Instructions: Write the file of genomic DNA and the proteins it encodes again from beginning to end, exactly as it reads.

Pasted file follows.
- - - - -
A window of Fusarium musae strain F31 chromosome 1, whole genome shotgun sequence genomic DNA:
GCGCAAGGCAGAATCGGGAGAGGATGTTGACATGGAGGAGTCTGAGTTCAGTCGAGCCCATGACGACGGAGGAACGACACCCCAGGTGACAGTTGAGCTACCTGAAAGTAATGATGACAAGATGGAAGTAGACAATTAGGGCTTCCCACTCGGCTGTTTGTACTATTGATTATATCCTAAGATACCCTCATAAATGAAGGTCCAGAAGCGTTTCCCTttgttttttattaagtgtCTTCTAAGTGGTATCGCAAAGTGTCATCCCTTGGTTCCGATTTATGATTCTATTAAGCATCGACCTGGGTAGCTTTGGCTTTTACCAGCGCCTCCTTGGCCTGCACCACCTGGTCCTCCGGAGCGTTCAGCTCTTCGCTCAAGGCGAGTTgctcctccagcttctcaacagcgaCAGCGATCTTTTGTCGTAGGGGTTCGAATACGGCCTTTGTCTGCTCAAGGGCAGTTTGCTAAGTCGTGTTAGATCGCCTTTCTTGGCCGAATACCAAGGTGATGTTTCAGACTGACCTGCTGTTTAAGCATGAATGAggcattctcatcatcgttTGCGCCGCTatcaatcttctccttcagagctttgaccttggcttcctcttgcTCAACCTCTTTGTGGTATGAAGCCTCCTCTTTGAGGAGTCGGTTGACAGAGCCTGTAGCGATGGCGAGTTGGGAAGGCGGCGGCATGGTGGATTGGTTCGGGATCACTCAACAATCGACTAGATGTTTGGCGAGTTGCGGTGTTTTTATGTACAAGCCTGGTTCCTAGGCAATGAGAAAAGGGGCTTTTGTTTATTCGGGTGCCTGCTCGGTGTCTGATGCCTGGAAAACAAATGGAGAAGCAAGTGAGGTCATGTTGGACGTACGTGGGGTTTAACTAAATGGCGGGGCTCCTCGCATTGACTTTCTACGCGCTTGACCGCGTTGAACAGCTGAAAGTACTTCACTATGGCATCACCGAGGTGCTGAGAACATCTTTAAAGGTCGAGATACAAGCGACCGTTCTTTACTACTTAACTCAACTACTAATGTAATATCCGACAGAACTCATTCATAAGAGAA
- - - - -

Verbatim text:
A window of Fusarium musae strain F31 chromosome 1, whole genome shotgun sequence genomic DNA:
GCGCAAGGCAGAATCGGGAGAGGATGTTGACATGGAGGAGTCTGAGTTCAGTCGAGCCCATGACGACGGAGGAACGACACCCCAGGTGACAGTTGAGCTACCTGAAAGTAATGATGACAAGATGGAAGTAGACAATTAGGGCTTCCCACTCGGCTGTTTGTACTATTGATTATATCCTAAGATACCCTCATAAATGAAGGTCCAGAAGCGTTTCCCTttgttttttattaagtgtCTTCTAAGTGGTATCGCAAAGTGTCATCCCTTGGTTCCGATTTATGATTCTATTAAGCATCGACCTGGGTAGCTTTGGCTTTTACCAGCGCCTCCTTGGCCTGCACCACCTGGTCCTCCGGAGCGTTCAGCTCTTCGCTCAAGGCGAGTTgctcctccagcttctcaacagcgaCAGCGATCTTTTGTCGTAGGGGTTCGAATACGGCCTTTGTCTGCTCAAGGGCAGTTTGCTAAGTCGTGTTAGATCGCCTTTCTTGGCCGAATACCAAGGTGATGTTTCAGACTGACCTGCTGTTTAAGCATGAATGAggcattctcatcatcgttTGCGCCGCTatcaatcttctccttcagagctttgaccttggcttcctcttgcTCAACCTCTTTGTGGTATGAAGCCTCCTCTTTGAGGAGTCGGTTGACAGAGCCTGTAGCGATGGCGAGTTGGGAAGGCGGCGGCATGGTGGATTGGTTCGGGATCACTCAACAATCGACTAGATGTTTGGCGAGTTGCGGTGTTTTTATGTACAAGCCTGGTTCCTAGGCAATGAGAAAAGGGGCTTTTGTTTATTCGGGTGCCTGCTCGGTGTCTGATGCCTGGAAAACAAATGGAGAAGCAAGTGAGGTCATGTTGGACGTACGTGGGGTTTAACTAAATGGCGGGGCTCCTCGCATTGACTTTCTACGCGCTTGACCGCGTTGAACAGCTGAAAGTACTTCACTATGGCATCACCGAGGTGCTGAGAACATCTTTAAAGGTCGAGATACAAGCGACCGTTCTTTACTACTTAACTCAACTACTAATGTAATATCCGACAGAACTCATTCATAAGAGAA